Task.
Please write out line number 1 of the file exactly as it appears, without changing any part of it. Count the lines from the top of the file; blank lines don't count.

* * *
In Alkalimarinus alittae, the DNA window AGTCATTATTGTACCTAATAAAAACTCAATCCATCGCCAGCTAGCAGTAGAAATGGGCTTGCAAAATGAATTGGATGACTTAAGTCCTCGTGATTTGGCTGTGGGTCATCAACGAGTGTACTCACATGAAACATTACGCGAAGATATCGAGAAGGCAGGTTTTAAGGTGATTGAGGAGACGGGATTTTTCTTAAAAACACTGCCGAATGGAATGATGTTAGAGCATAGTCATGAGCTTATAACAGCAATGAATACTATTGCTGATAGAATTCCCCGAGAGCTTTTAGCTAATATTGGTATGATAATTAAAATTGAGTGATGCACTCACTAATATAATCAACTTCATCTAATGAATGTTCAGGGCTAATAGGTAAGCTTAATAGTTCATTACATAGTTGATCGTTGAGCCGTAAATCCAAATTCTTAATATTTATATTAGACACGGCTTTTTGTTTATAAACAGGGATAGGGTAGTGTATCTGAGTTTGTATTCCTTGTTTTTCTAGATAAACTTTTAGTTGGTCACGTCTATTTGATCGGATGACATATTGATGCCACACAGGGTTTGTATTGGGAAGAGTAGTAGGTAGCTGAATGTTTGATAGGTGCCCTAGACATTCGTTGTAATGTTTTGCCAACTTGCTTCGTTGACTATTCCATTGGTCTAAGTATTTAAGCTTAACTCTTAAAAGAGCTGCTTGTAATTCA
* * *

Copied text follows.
In Alkalimarinus alittae, the DNA window AGTCATTATTGTACCTAATAAAAACTCAATCCATCGCCAGCTAGCAGTAGAAATGGGCTTGCAAAATGAATTGGATGACTTAAGTCCTCGTGATTTGGCTGTGGGTCATCAACGAGTGTACTCACATGAAACATTACGCGAAGATATCGAGAAGGCAGGTTTTAAGGTGATTGAGGAGACGGGATTTTTCTTAAAAACACTGCCGAATGGAATGATGTTAGAGCATAGTCATGAGCTTATAACAGCAATGAATACTATTGCTGATAGAATTCCCCGAGAGCTTTTAGCTAATATTGGTATGATAATTAAAATTGAGTGATGCACTCACTAATATAATCAACTTCATCTAATGAATGTTCAGGGCTAATAGGTAAGCTTAATAGTTCATTACATAGTTGATCGTTGAGCCGTAAATCCAAATTCTTAATATTTATATTAGACACGGCTTTTTGTTTATAAACAGGGATAGGGTAGTGTATCTGAGTTTGTATTCCTTGTTTTTCTAGATAAACTTTTAGTTGGTCACGTCTATTTGATCGGATGACATATTGATGCCACACAGGGTTTGTATTGGGAAGAGTAGTAGGTAGCTGAATGTTTGATAGGTGCCCTAGACATTCGTTGTAATGTTTTGCCAACTTGCTTCGTTGACTATTCCATTGGTCTAAGTATTTAAGCTTAACTCTTAAAAGAGCTGCTTGTAATTCA